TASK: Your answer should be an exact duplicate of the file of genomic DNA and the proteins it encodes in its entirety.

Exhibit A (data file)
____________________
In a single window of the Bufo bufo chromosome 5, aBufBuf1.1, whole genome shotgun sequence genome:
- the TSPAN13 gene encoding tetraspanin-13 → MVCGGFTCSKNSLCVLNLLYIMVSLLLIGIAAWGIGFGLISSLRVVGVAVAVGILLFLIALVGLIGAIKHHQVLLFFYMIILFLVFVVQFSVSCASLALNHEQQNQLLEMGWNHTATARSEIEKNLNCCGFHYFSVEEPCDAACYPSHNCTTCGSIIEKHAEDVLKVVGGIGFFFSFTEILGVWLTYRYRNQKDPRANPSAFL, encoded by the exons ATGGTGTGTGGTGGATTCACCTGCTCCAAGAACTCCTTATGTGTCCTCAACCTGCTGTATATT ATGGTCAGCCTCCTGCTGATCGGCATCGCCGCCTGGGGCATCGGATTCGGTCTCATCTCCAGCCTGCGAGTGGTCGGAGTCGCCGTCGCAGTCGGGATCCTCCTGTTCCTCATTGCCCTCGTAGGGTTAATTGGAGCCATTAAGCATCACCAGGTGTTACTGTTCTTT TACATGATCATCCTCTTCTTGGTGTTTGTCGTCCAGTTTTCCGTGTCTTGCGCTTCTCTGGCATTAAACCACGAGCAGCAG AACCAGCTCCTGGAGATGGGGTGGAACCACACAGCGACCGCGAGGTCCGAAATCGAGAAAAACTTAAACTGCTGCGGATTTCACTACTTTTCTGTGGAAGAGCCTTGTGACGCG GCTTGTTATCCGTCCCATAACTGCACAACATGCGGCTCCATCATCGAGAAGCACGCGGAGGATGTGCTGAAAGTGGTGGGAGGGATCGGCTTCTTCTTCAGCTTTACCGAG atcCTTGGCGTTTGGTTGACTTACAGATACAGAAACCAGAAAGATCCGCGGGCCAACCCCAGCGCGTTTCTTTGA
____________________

In a single window of the Bufo bufo chromosome 5, aBufBuf1.1, whole genome shotgun sequence genome:
- the TSPAN13 gene encoding tetraspanin-13 → MVCGGFTCSKNSLCVLNLLYIMVSLLLIGIAAWGIGFGLISSLRVVGVAVAVGILLFLIALVGLIGAIKHHQVLLFFYMIILFLVFVVQFSVSCASLALNHEQQNQLLEMGWNHTATARSEIEKNLNCCGFHYFSVEEPCDAACYPSHNCTTCGSIIEKHAEDVLKVVGGIGFFFSFTEILGVWLTYRYRNQKDPRANPSAFL, encoded by the exons ATGGTGTGTGGTGGATTCACCTGCTCCAAGAACTCCTTATGTGTCCTCAACCTGCTGTATATT ATGGTCAGCCTCCTGCTGATCGGCATCGCCGCCTGGGGCATCGGATTCGGTCTCATCTCCAGCCTGCGAGTGGTCGGAGTCGCCGTCGCAGTCGGGATCCTCCTGTTCCTCATTGCCCTCGTAGGGTTAATTGGAGCCATTAAGCATCACCAGGTGTTACTGTTCTTT TACATGATCATCCTCTTCTTGGTGTTTGTCGTCCAGTTTTCCGTGTCTTGCGCTTCTCTGGCATTAAACCACGAGCAGCAG AACCAGCTCCTGGAGATGGGGTGGAACCACACAGCGACCGCGAGGTCCGAAATCGAGAAAAACTTAAACTGCTGCGGATTTCACTACTTTTCTGTGGAAGAGCCTTGTGACGCG GCTTGTTATCCGTCCCATAACTGCACAACATGCGGCTCCATCATCGAGAAGCACGCGGAGGATGTGCTGAAAGTGGTGGGAGGGATCGGCTTCTTCTTCAGCTTTACCGAG atcCTTGGCGTTTGGTTGACTTACAGATACAGAAACCAGAAAGATCCGCGGGCCAACCCCAGCGCGTTTCTTTGA